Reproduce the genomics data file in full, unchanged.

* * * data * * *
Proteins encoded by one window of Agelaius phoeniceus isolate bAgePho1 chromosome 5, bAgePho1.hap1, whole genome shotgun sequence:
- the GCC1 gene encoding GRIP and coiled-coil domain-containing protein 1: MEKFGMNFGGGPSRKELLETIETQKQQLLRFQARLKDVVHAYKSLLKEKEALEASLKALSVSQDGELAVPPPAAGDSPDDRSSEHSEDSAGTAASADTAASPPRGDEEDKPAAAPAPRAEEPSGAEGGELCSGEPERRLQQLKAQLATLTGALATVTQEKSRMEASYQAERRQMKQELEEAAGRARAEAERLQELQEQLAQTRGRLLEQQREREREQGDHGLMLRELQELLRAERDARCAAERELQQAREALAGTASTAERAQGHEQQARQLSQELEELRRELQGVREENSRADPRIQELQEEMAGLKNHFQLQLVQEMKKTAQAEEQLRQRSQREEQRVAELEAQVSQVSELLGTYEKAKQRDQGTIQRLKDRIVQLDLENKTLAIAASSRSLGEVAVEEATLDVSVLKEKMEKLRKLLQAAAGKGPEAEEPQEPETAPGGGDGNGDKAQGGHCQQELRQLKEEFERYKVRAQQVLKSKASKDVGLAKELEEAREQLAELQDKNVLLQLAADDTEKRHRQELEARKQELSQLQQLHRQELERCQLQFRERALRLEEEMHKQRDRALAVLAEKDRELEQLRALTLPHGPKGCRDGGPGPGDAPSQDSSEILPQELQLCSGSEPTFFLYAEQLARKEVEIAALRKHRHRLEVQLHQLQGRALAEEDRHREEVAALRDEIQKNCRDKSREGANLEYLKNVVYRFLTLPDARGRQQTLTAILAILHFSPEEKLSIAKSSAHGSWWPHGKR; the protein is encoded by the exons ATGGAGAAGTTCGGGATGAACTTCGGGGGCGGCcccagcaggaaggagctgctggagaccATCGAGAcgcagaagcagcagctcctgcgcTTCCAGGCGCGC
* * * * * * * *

Proteins encoded by one window of Agelaius phoeniceus isolate bAgePho1 chromosome 5, bAgePho1.hap1, whole genome shotgun sequence:
- the GCC1 gene encoding GRIP and coiled-coil domain-containing protein 1: MEKFGMNFGGGPSRKELLETIETQKQQLLRFQARLKDVVHAYKSLLKEKEALEASLKALSVSQDGELAVPPPAAGDSPDDRSSEHSEDSAGTAASADTAASPPRGDEEDKPAAAPAPRAEEPSGAEGGELCSGEPERRLQQLKAQLATLTGALATVTQEKSRMEASYQAERRQMKQELEEAAGRARAEAERLQELQEQLAQTRGRLLEQQREREREQGDHGLMLRELQELLRAERDARCAAERELQQAREALAGTASTAERAQGHEQQARQLSQELEELRRELQGVREENSRADPRIQELQEEMAGLKNHFQLQLVQEMKKTAQAEEQLRQRSQREEQRVAELEAQVSQVSELLGTYEKAKQRDQGTIQRLKDRIVQLDLENKTLAIAASSRSLGEVAVEEATLDVSVLKEKMEKLRKLLQAAAGKGPEAEEPQEPETAPGGGDGNGDKAQGGHCQQELRQLKEEFERYKVRAQQVLKSKASKDVGLAKELEEAREQLAELQDKNVLLQLAADDTEKRHRQELEARKQELSQLQQLHRQELERCQLQFRERALRLEEEMHKQRDRALAVLAEKDRELEQLRALTLPHGPKGCRDGGPGPGDAPSQDSSEILPQELQLCSGSEPTFFLYAEQLARKEVEIAALRKHRHRLEVQLHQLQGRALAEEDRHREEVAALRDEIQKNCRDKSREGANLEYLKNVVYRFLTLPDARGRQQTLTAILAILHFSPEEKLSIAKSSAHGSWWPHGKR; the protein is encoded by the exons ATGGAGAAGTTCGGGATGAACTTCGGGGGCGGCcccagcaggaaggagctgctggagaccATCGAGAcgcagaagcagcagctcctgcgcTTCCAGGCGCGC